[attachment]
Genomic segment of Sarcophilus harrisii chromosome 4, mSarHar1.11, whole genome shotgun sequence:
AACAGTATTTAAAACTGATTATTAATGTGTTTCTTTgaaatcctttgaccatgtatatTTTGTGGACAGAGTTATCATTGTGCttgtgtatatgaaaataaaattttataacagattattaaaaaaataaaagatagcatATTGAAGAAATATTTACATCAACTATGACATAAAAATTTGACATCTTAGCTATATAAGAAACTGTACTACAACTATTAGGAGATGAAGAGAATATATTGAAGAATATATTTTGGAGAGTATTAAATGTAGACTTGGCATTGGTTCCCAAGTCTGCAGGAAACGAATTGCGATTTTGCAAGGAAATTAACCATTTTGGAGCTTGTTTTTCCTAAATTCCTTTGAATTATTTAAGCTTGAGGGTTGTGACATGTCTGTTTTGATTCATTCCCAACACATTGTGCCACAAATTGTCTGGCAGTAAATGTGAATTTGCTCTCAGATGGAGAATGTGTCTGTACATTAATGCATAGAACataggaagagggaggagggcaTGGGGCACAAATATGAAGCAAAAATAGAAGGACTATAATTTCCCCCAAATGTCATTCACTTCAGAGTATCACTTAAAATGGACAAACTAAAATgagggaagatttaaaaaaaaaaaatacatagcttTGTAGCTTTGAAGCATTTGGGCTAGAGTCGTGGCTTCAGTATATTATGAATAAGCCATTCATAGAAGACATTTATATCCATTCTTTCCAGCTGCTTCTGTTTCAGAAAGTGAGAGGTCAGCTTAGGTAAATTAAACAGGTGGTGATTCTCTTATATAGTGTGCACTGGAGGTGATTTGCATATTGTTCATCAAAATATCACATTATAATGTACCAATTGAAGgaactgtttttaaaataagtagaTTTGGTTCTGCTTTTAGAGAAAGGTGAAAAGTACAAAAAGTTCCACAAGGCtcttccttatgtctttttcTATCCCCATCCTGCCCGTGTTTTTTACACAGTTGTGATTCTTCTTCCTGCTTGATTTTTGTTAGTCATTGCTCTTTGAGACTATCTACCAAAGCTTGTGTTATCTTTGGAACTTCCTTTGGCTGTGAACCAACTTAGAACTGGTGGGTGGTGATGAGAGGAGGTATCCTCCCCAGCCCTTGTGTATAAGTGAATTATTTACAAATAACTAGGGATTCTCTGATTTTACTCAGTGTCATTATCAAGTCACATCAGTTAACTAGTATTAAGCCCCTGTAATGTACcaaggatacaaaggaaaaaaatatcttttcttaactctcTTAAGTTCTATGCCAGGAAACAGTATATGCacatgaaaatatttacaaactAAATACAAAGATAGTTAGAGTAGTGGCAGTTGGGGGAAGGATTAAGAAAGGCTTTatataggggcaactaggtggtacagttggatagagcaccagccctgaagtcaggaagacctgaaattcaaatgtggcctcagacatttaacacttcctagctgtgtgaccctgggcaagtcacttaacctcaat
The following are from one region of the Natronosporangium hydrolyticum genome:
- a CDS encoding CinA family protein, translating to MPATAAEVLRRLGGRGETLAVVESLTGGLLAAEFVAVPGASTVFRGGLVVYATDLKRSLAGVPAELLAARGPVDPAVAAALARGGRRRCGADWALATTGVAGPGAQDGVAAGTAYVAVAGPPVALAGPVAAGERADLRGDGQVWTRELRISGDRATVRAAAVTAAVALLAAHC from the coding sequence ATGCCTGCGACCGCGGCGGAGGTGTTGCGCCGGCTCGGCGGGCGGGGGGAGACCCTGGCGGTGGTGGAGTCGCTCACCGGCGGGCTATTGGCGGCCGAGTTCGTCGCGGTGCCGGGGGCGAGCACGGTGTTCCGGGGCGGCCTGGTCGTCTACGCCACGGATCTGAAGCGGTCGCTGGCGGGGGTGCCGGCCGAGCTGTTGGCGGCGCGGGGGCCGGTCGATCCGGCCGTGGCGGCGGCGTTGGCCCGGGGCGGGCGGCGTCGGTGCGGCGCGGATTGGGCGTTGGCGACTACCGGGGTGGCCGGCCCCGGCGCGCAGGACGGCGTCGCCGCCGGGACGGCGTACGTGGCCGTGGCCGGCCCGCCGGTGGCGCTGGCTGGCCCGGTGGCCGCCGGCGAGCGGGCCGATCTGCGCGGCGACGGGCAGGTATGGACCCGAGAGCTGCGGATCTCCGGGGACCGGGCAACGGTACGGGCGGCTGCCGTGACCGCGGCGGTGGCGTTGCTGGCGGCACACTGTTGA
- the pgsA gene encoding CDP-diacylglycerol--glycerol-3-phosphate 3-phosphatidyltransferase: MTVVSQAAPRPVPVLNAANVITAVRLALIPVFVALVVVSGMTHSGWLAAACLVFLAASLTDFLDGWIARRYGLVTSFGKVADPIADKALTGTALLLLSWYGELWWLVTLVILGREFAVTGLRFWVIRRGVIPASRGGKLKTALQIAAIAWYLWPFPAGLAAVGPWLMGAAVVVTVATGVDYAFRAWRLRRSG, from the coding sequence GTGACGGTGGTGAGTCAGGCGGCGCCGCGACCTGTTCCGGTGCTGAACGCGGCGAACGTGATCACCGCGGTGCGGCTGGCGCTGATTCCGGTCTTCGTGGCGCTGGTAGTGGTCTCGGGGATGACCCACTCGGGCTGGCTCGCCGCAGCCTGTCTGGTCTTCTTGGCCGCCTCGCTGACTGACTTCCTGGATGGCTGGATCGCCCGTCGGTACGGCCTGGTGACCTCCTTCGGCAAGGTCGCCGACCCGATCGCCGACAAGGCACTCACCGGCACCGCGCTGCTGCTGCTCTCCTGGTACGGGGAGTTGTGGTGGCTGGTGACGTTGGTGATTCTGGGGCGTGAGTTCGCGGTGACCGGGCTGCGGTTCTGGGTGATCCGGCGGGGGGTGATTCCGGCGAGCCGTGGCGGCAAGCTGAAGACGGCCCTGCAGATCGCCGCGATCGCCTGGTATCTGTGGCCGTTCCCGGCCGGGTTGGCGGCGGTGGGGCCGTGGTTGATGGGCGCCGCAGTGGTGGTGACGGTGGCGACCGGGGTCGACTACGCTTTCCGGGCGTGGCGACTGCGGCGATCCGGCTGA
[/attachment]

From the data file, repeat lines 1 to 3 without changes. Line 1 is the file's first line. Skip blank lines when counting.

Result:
Genomic segment of Sarcophilus harrisii chromosome 4, mSarHar1.11, whole genome shotgun sequence:
AACAGTATTTAAAACTGATTATTAATGTGTTTCTTTgaaatcctttgaccatgtatatTTTGTGGACAGAGTTATCATTGTGCttgtgtatatgaaaataaaattttataacagattattaaaaaaataaaagatagcatATTGAAGAAATATTTACATCAACTATGACATAAAAATTTGACATCTTAGCTATATAAGAAACTGTACTACAACTATTAGGAGATGAAGAGAATATATTGAAGAATATATTTTGGAGAGTATTAAATGTAGACTTGGCATTGGTTCCCAAGTCTGCAGGAAACGAATTGCGATTTTGCAAGGAAATTAACCATTTTGGAGCTTGTTTTTCCTAAATTCCTTTGAATTATTTAAGCTTGAGGGTTGTGACATGTCTGTTTTGATTCATTCCCAACACATTGTGCCACAAATTGTCTGGCAGTAAATGTGAATTTGCTCTCAGATGGAGAATGTGTCTGTACATTAATGCATAGAACataggaagagggaggagggcaTGGGGCACAAATATGAAGCAAAAATAGAAGGACTATAATTTCCCCCAAATGTCATTCACTTCAGAGTATCACTTAAAATGGACAAACTAAAATgagggaagatttaaaaaaaaaaaatacatagcttTGTAGCTTTGAAGCATTTGGGCTAGAGTCGTGGCTTCAGTATATTATGAATAAGCCATTCATAGAAGACATTTATATCCATTCTTTCCAGCTGCTTCTGTTTCAGAAAGTGAGAGGTCAGCTTAGGTAAATTAAACAGGTGGTGATTCTCTTATATAGTGTGCACTGGAGGTGATTTGCATATTGTTCATCAAAATATCACATTATAATGTACCAATTGAAGgaactgtttttaaaataagtagaTTTGGTTCTGCTTTTAGAGAAAGGTGAAAAGTACAAAAAGTTCCACAAGGCtcttccttatgtctttttcTATCCCCATCCTGCCCGTGTTTTTTACACAGTTGTGATTCTTCTTCCTGCTTGATTTTTGTTAGTCATTGCTCTTTGAGACTATCTACCAAAGCTTGTGTTATCTTTGGAACTTCCTTTGGCTGTGAACCAACTTAGAACTGGTGGGTGGTGATGAGAGGAGGTATCCTCCCCAGCCCTTGTGTATAAGTGAATTATTTACAAATAACTAGGGATTCTCTGATTTTACTCAGTGTCATTATCAAGTCACATCAGTTAACTAGTATTAAGCCCCTGTAATGTACcaaggatacaaaggaaaaaaatatcttttcttaactctcTTAAGTTCTATGCCAGGAAACAGTATATGCacatgaaaatatttacaaactAAATACAAAGATAGTTAGAGTAGTGGCAGTTGGGGGAAGGATTAAGAAAGGCTTTatataggggcaactaggtggtacagttggatagagcaccagccctgaagtcaggaagacctgaaattcaaatgtggcctcagacatttaacacttcctagctgtgtgaccctgggcaagtcacttaacctcaat
The following are from one region of the Natronosporangium hydrolyticum genome: